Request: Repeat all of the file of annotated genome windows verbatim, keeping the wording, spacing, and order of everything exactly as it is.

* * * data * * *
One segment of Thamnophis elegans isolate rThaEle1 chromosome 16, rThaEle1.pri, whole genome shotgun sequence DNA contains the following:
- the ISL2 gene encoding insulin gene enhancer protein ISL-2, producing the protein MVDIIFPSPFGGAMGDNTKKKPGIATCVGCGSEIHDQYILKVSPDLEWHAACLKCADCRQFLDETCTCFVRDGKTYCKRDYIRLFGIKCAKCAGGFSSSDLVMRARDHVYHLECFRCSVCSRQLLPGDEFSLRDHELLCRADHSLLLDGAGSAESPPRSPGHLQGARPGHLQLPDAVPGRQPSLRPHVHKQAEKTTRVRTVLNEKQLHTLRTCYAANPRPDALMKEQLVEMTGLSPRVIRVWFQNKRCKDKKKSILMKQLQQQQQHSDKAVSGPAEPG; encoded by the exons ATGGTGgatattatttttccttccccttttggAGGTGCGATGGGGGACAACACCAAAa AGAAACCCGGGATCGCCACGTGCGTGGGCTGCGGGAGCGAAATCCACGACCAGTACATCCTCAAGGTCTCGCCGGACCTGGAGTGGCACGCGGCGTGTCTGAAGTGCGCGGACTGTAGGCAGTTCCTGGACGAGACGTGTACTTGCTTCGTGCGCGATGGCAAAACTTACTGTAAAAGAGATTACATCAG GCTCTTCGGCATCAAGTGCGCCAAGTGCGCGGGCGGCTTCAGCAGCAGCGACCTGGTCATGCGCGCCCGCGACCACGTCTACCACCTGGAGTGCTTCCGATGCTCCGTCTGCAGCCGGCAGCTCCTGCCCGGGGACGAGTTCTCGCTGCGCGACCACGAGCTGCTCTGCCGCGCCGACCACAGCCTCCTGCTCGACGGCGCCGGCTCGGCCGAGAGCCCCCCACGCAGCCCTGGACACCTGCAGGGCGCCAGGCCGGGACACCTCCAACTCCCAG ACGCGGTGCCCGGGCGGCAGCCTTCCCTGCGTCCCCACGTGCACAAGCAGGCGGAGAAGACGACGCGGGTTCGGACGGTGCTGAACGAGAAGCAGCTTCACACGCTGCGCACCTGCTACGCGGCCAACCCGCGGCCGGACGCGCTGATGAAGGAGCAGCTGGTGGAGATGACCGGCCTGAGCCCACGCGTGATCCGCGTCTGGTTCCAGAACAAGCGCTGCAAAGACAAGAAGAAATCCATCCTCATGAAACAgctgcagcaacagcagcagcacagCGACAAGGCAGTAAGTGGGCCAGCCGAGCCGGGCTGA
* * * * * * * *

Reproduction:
One segment of Thamnophis elegans isolate rThaEle1 chromosome 16, rThaEle1.pri, whole genome shotgun sequence DNA contains the following:
- the ISL2 gene encoding insulin gene enhancer protein ISL-2, producing the protein MVDIIFPSPFGGAMGDNTKKKPGIATCVGCGSEIHDQYILKVSPDLEWHAACLKCADCRQFLDETCTCFVRDGKTYCKRDYIRLFGIKCAKCAGGFSSSDLVMRARDHVYHLECFRCSVCSRQLLPGDEFSLRDHELLCRADHSLLLDGAGSAESPPRSPGHLQGARPGHLQLPDAVPGRQPSLRPHVHKQAEKTTRVRTVLNEKQLHTLRTCYAANPRPDALMKEQLVEMTGLSPRVIRVWFQNKRCKDKKKSILMKQLQQQQQHSDKAVSGPAEPG; encoded by the exons ATGGTGgatattatttttccttccccttttggAGGTGCGATGGGGGACAACACCAAAa AGAAACCCGGGATCGCCACGTGCGTGGGCTGCGGGAGCGAAATCCACGACCAGTACATCCTCAAGGTCTCGCCGGACCTGGAGTGGCACGCGGCGTGTCTGAAGTGCGCGGACTGTAGGCAGTTCCTGGACGAGACGTGTACTTGCTTCGTGCGCGATGGCAAAACTTACTGTAAAAGAGATTACATCAG GCTCTTCGGCATCAAGTGCGCCAAGTGCGCGGGCGGCTTCAGCAGCAGCGACCTGGTCATGCGCGCCCGCGACCACGTCTACCACCTGGAGTGCTTCCGATGCTCCGTCTGCAGCCGGCAGCTCCTGCCCGGGGACGAGTTCTCGCTGCGCGACCACGAGCTGCTCTGCCGCGCCGACCACAGCCTCCTGCTCGACGGCGCCGGCTCGGCCGAGAGCCCCCCACGCAGCCCTGGACACCTGCAGGGCGCCAGGCCGGGACACCTCCAACTCCCAG ACGCGGTGCCCGGGCGGCAGCCTTCCCTGCGTCCCCACGTGCACAAGCAGGCGGAGAAGACGACGCGGGTTCGGACGGTGCTGAACGAGAAGCAGCTTCACACGCTGCGCACCTGCTACGCGGCCAACCCGCGGCCGGACGCGCTGATGAAGGAGCAGCTGGTGGAGATGACCGGCCTGAGCCCACGCGTGATCCGCGTCTGGTTCCAGAACAAGCGCTGCAAAGACAAGAAGAAATCCATCCTCATGAAACAgctgcagcaacagcagcagcacagCGACAAGGCAGTAAGTGGGCCAGCCGAGCCGGGCTGA